I usually don’t publish much about my personal experiences with the American bureaucracy, let alone with the US Immigration Services. Just last week I’ve read that some news publishers are studying changes to their stylebook for the term “illegal immigrants”, which would be changed to “undocumented immigrants”. It’s not my case. I’m a Legal Alien.  Or should I say “Documented Immigrant”?

To be a  Legal Alien requires work and patience. After all the endless paper work, originals and copies of the same thing sent over and over again for each stage of the Legal Residence process, I have now almost reached the end of the road. Not that it has been complicated. To tell the truth, the system works very well if you have your papers in order, your shit together and if you pay your taxes. Oh, there are the fees too. They would not touch your application without first cashing that check. Fair. Nobody at the Immigration makes unnecessary personal questions beyond what you have to put down on the forms, which is almost EVERYTHING about you.  In fact, my love affair with the US Immigration has always been a happy one; indeed we’ve never had to discuss the relationship.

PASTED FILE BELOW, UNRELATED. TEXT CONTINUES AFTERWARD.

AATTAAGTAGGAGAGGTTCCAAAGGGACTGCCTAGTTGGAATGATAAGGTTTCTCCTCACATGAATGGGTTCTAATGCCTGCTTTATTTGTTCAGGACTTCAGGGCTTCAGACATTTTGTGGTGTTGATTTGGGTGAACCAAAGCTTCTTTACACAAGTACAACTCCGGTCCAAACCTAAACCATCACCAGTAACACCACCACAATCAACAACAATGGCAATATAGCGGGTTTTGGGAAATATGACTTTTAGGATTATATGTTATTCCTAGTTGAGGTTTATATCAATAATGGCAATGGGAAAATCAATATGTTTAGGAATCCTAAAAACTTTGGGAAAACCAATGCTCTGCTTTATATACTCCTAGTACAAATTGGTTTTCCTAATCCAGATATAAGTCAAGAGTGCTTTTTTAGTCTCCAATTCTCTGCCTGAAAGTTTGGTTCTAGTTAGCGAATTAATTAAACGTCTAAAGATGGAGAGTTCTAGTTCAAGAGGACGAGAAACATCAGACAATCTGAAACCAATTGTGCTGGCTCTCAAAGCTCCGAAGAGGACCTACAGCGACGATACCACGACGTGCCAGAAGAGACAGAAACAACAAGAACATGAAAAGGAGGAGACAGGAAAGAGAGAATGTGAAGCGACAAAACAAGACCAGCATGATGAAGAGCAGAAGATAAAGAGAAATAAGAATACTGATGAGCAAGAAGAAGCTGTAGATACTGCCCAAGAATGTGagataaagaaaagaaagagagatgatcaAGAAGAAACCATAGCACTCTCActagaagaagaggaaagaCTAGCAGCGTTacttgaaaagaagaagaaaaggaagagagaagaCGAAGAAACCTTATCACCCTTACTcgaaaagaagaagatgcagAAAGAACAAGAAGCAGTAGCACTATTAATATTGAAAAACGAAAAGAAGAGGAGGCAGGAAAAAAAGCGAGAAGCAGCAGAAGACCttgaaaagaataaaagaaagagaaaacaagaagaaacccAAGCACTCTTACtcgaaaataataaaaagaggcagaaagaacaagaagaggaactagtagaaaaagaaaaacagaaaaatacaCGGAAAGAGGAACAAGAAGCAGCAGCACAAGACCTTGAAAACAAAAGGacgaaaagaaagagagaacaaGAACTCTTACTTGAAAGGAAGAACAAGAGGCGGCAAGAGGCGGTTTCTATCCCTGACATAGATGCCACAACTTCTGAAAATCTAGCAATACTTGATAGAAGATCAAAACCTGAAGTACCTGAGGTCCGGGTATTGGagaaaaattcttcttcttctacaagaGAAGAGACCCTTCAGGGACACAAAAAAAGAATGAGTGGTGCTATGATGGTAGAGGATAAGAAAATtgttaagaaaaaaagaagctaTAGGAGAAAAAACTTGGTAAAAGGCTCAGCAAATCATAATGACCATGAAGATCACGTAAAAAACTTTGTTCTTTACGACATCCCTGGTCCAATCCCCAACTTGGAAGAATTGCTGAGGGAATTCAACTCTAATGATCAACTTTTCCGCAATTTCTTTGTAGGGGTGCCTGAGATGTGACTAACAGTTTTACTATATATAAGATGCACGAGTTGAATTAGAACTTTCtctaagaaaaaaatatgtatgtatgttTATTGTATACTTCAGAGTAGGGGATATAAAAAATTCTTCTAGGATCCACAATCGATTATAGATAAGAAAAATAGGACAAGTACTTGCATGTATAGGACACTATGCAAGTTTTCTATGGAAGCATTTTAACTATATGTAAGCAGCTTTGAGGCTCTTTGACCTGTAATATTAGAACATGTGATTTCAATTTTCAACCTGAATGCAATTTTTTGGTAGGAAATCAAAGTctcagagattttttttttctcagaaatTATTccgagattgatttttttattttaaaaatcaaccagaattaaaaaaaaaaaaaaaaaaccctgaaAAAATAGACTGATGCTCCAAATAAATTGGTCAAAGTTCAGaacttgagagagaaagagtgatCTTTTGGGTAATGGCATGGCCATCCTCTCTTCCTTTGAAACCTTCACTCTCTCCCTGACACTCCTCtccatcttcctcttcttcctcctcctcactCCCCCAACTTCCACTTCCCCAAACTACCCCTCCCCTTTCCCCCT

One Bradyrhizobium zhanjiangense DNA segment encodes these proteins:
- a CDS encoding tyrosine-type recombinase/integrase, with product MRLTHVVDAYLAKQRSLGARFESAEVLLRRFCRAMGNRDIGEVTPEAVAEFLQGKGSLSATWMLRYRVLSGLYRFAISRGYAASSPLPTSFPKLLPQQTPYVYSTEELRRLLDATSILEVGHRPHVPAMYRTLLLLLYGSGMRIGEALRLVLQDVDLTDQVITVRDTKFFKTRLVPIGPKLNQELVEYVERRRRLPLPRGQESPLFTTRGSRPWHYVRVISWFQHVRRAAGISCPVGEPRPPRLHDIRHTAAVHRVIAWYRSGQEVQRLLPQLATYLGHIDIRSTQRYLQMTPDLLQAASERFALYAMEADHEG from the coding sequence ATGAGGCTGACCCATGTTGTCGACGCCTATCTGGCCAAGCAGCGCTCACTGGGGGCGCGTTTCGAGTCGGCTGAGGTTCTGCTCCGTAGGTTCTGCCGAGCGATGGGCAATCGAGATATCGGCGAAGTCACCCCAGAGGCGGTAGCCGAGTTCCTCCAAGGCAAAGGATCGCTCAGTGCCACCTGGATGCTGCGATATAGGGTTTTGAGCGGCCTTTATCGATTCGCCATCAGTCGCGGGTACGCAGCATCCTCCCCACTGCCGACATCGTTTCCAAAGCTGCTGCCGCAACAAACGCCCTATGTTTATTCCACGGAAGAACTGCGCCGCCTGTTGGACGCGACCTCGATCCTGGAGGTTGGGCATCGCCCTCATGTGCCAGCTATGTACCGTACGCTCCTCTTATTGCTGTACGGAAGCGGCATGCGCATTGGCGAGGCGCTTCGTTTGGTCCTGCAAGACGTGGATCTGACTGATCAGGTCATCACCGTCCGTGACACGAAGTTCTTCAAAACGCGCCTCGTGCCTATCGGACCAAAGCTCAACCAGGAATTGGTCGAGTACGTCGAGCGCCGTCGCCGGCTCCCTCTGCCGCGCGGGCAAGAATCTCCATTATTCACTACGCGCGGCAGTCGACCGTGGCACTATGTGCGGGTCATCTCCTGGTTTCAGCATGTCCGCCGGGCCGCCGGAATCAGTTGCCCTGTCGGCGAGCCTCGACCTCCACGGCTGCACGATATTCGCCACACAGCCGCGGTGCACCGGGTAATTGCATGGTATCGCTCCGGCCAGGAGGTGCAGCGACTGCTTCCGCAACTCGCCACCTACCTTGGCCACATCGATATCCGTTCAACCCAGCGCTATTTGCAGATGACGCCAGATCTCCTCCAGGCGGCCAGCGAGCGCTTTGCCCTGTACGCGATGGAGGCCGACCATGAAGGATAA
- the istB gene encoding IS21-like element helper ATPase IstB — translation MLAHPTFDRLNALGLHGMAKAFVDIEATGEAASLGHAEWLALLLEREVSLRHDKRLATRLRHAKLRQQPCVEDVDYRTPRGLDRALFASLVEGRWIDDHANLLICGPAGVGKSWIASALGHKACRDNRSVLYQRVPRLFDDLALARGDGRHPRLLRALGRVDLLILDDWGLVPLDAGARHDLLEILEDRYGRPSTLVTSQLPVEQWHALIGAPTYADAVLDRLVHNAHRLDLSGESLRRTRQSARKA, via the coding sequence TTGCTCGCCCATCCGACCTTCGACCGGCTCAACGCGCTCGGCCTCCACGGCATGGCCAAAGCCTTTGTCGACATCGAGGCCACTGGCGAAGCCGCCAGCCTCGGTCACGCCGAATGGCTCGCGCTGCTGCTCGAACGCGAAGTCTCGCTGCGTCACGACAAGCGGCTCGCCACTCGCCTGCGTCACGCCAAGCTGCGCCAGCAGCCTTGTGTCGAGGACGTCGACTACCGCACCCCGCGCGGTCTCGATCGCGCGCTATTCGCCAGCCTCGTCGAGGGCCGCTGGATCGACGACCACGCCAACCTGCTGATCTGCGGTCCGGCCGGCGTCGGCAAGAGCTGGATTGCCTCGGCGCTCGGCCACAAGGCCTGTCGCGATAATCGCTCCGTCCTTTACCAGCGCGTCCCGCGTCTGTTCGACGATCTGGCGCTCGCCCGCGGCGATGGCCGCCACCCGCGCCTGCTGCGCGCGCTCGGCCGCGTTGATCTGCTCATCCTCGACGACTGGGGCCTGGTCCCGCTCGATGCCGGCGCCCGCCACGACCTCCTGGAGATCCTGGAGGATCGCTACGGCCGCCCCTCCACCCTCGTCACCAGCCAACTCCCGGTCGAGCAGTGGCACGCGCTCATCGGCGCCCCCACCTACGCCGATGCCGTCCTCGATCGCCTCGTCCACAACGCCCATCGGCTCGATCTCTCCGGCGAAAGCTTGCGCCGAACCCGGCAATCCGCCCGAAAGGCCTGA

Last week though, I had my interview for Naturalization, which entailed a meeting with the Immigration Officer to take civic and language tests, basic requirements for anyone who wants to become a US citizen. The officer was very efficient, clean, polite and straight forward.  I answered the questions and passed the test. The Oath Ceremony is scheduled for the end of the month, together with many others who decided to become citizens.

It is a long and tiresome journey. I got home after the interview and my whole body ached, like I’ve been ran over by an 18-wheeler  truck. I’d never thought that at the end, I’d feel this way.

I think I have a legality hang-over.

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